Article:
weapon you can threaten to use to coerce a country to change its
foreign policy. We don't think that the US or China is going to
drop a bomb on us, what Pakistan does is another issue, but 1 can
cite at least 37 occasions where the nuclear weapons have been
used to coerce a country to change its foreign policy. Way back
in 1971 they were used against India. I personally tracked the
aircraft carrier USS Enterprise with nuclear weapons aboard,
entering the Bay of Bengal through the Malacca Strait. They did
not come there for fishing. They came to coerce US.

Q: What should be our negotiating strategy to withstand the
international pressure?

A: Pressure is pressure only if you feel it.

The PM's instinct is correct. Declare a moratorium if our
scientists feel that we have been able to collect sufficient data
>from the present series of tests. The no-first use is a good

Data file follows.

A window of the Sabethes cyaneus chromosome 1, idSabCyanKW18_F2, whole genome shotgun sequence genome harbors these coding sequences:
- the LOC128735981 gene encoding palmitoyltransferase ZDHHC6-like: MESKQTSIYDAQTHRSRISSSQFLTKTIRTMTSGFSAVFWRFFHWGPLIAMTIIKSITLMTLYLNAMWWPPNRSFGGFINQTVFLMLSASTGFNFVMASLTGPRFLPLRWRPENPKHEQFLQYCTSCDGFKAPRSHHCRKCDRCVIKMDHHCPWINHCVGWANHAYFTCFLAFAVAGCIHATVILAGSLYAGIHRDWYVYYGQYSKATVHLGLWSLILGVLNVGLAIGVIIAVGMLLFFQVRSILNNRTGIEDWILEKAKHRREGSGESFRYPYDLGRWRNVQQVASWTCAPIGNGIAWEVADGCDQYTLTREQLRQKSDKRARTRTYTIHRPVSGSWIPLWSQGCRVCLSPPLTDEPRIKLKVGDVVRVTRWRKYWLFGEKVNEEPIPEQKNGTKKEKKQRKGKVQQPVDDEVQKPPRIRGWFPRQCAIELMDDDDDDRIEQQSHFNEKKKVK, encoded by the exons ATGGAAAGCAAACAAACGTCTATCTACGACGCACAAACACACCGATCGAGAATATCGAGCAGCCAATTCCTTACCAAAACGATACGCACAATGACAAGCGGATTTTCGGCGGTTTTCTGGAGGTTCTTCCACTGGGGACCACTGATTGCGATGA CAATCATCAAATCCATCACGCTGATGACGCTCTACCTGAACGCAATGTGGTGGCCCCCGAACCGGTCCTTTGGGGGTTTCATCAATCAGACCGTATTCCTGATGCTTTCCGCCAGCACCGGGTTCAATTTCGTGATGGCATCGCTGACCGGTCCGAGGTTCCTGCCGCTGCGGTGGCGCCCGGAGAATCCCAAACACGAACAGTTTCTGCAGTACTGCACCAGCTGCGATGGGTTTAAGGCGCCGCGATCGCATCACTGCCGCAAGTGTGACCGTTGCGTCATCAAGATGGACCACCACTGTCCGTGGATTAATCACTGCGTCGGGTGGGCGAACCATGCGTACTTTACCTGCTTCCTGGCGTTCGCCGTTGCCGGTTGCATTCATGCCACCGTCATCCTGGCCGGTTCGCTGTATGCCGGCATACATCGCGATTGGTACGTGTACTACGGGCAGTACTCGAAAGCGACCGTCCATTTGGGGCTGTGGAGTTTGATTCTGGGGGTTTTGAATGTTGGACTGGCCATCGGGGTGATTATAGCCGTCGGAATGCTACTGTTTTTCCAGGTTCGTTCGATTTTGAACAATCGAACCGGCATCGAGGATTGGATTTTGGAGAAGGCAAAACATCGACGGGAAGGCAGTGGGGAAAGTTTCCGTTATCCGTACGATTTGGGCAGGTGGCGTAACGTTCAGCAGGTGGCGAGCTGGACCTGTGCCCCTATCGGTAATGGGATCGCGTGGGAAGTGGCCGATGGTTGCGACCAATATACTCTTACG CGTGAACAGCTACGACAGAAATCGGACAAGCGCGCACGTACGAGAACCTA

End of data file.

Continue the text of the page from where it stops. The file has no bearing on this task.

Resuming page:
thing. But since the PM has clarified that our nuclear capability
is not country specific, why cannot we declare a unilateral no-
first use through an Act of Parliament saying that we will not
use nuclear weapons against any nuclear weapons state. Then it
becomes clear to our people, and others, that all we have done is
just for our defence.

Q: How about the sanctions?

We need to know exactly how much and where the sanctions are
going to hit us. They cannot put trade sanctions because we can
take them to the WTO. We are already under sanctions as far as
nuclear technology is concerned. In view of the deferment of the
financial disbursements by monetary institutions like the World
Bank and the ADB, our banks have already said that they can raise